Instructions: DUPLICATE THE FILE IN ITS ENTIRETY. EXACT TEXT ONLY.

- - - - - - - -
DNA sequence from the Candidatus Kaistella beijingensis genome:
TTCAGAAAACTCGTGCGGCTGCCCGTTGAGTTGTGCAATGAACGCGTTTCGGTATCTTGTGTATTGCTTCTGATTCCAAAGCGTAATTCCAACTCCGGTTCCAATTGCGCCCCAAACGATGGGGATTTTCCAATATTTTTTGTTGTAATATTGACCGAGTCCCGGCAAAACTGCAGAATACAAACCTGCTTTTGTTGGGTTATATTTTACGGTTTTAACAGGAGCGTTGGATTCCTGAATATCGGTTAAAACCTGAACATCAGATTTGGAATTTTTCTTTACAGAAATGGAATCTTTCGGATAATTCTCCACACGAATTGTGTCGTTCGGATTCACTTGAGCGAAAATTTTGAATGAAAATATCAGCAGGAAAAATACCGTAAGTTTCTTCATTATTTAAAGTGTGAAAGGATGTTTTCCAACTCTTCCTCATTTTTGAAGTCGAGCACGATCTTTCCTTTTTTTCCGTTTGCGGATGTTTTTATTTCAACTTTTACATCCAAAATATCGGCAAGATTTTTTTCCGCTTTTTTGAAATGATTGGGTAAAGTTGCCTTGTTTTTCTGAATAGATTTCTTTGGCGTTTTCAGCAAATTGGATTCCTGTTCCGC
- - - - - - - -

DNA sequence from the Candidatus Kaistella beijingensis genome:
TTCAGAAAACTCGTGCGGCTGCCCGTTGAGTTGTGCAATGAACGCGTTTCGGTATCTTGTGTATTGCTTCTGATTCCAAAGCGTAATTCCAACTCCGGTTCCAATTGCGCCCCAAACGATGGGGATTTTCCAATATTTTTTGTTGTAATATTGACCGAGTCCCGGCAAAACTGCAGAATACAAACCTGCTTTTGTTGGGTTATATTTTACGGTTTTAACAGGAGCGTTGGATTCCTGAATATCGGTTAAAACCTGAACATCAGATTTGGAATTTTTCTTTACAGAAATGGAATCTTTCGGATAATTCTCCACACGAATTGTGTCGTTCGGATTCACTTGAGCGAAAATTTTGAATGAAAATATCAGCAGGAAAAATACCGTAAGTTTCTTCATTATTTAAAGTGTGAAAGGATGTTTTCCAACTCTTCCTCATTTTTGAAGTCGAGCACGATCTTTCCTTTTTTTCCGTTTGCGGATGTTTTTATTTCAACTTTTACATCCAAAATATCGGCAAGATTTTTTTCCGCTTTTTTGAAATGATTGGGTAAAGTTGCCTTGTTTTTCTGAATAGATTTCTTTGGCGTTTTCAGCAAATTGGATTCCTGTTCCGC